As would be reasonably expected, there is some anti-Curbishley sentiment on the various Addick message boards. In light of the achievements of the past twelve years, such criticism can sound disrespectful yet the club owes it to itself to consider the state of the team now and not merely in the context of the near-miracle that got us here. Many fans get bored of the 'plucky Charlton' tag and getting reminded of the weeds that once grew from where the East Stand now rises, and yet whilst those dark days in part define the club their memory shouldn't prevent the club from making tough decisions if progress is stalling.
In my opinion, a manager should be judged on whether the team progresses and improves over time in the context of whatever transfer budget, injury list and other constraints he has to confront. Since 1991/2 when Curbishley and Gritt took the helm, it would be hard to argue that the club did not make a reasonable progression season-by-season, perhaps only with the exception of 1994/5 when the club finished 15th and 2001/2 when we finished 14th after a creditable 9th place finish in 2000/1 (though the latter was probably the outlier, not the former). In my opinion, the greatest miracles performed by Curbs were 1991/2 (when we narrowly missed the play-offs) and 1995/6 (when we made them), given that the teams he put out regularly included such luminaries as Alex Dyer, Steve Gatting, Paul Bacon and Carl Leaburn. Indeed, in the warm glow of the 1998 play-off win, it was easy to forget that whilst it was driven by modern-day Charlton greats like Kinsella and Mendonca, the team that season was also built around the likes of Chapple, Mortimer, Balmer, Petterson, and Bowen. Somehow Kevin Lisbie remains a part of the current set-up but that is another story....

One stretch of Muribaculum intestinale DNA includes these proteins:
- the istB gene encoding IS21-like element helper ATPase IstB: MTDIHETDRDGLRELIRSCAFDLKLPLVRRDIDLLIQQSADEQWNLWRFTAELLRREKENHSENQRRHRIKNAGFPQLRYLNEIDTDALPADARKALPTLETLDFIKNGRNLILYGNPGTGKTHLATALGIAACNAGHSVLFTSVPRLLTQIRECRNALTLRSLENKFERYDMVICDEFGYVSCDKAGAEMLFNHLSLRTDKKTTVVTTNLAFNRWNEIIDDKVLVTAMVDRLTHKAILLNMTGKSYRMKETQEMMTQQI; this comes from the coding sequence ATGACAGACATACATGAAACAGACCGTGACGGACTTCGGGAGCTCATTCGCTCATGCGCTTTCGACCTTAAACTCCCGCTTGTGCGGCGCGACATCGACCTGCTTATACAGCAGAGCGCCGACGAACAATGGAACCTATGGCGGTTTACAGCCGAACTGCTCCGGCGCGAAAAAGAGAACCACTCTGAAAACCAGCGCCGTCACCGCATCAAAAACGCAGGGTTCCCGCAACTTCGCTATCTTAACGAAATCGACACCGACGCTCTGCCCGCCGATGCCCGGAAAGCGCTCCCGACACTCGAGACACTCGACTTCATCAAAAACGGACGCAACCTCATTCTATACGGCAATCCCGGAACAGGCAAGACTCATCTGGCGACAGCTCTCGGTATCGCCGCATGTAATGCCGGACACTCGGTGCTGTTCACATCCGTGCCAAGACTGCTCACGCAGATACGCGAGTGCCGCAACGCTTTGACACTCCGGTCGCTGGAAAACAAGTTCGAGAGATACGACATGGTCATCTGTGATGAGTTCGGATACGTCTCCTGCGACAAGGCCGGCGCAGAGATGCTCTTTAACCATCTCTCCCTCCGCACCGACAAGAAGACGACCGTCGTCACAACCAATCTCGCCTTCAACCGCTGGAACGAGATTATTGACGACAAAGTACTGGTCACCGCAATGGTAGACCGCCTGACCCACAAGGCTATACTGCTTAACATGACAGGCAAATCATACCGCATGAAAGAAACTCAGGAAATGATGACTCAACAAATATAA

However, after four years of consolidation in the Premiership during which time crowds have increased to 27,000, and the overall profile of the club has increased greatly, is it acceptable to say the team is continuing to progress at a reasonable rate? Fans are entitled (since they pay their money to watch) to ask whether the Parker funds have been well-spent? They are entitled to ask why average players like Kishishev regularly get picked over more capable ones, and why the team overall seems stale, defensive and short of inspiration? We have received questionable value-for-money from some of the bigger signings (it is worth remembering we paid £4.75m for Jason Euell and £4m for Luke Young), though overall Curbs' transfer record is a good one (for every Euell, there's a Holland).
We owe it to Curbs in light of his loyalty, and the genuine miracles above, to assess the current progress of the club over a statistically significant period of time. Since Parker left, we have played 27 league games with a record as follows: P 27, W8, D4, L15, F30 A45 Pts 28. A record of barely a point per game would have represented relegation form during many recent seasons, but perhaps more worringly a goal difference of -15 over just 27 games suggests Curbs' defensiveness is actually not working. I am not suggesting a quick-fire decision on his position is warranted, but the truth is out there.
Some fans have rightly pointed out that there is no obvious replacement even if the club thought the unthinkable. Yet there was no obvious replacement for Lennie Lawrence in 1991 yet look where we are now. As Curbs has proved, it is only by being thrown into the deep end do you find out if managers can swim. By New Year we will have a full 38 games to assess the post-Parker record and there are currently few signs that the relegation form outlined above will have improved. And if, as this fan expects, we find ourselves uncomfortably close to the bottom three, that will be the time to either consider Curbs' position or to test his motivational and tactical qualities in the heat of a relegation battle.